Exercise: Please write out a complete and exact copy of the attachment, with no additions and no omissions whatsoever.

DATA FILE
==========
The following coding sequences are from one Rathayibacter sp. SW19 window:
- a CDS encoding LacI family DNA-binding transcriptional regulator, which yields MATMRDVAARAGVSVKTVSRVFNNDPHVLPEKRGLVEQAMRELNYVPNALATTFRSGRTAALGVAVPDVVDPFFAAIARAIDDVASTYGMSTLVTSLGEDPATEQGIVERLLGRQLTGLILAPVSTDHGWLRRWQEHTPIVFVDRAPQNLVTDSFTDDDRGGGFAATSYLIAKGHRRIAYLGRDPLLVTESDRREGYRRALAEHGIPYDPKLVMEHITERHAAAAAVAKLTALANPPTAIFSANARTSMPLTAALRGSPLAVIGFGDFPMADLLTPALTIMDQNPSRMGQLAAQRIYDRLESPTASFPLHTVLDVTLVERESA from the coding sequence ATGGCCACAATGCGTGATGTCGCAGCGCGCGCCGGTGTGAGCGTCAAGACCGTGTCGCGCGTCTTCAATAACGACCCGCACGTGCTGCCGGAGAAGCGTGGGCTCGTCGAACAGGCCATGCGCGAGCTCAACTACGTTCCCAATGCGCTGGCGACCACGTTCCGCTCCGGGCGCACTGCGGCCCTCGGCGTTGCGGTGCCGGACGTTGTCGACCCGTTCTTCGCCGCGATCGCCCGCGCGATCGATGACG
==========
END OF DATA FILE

The following coding sequences are from one Rathayibacter sp. SW19 window:
- a CDS encoding LacI family DNA-binding transcriptional regulator, which yields MATMRDVAARAGVSVKTVSRVFNNDPHVLPEKRGLVEQAMRELNYVPNALATTFRSGRTAALGVAVPDVVDPFFAAIARAIDDVASTYGMSTLVTSLGEDPATEQGIVERLLGRQLTGLILAPVSTDHGWLRRWQEHTPIVFVDRAPQNLVTDSFTDDDRGGGFAATSYLIAKGHRRIAYLGRDPLLVTESDRREGYRRALAEHGIPYDPKLVMEHITERHAAAAAVAKLTALANPPTAIFSANARTSMPLTAALRGSPLAVIGFGDFPMADLLTPALTIMDQNPSRMGQLAAQRIYDRLESPTASFPLHTVLDVTLVERESA from the coding sequence ATGGCCACAATGCGTGATGTCGCAGCGCGCGCCGGTGTGAGCGTCAAGACCGTGTCGCGCGTCTTCAATAACGACCCGCACGTGCTGCCGGAGAAGCGTGGGCTCGTCGAACAGGCCATGCGCGAGCTCAACTACGTTCCCAATGCGCTGGCGACCACGTTCCGCTCCGGGCGCACTGCGGCCCTCGGCGTTGCGGTGCCGGACGTTGTCGACCCGTTCTTCGCCGCGATCGCCCGCGCGATCGATGACG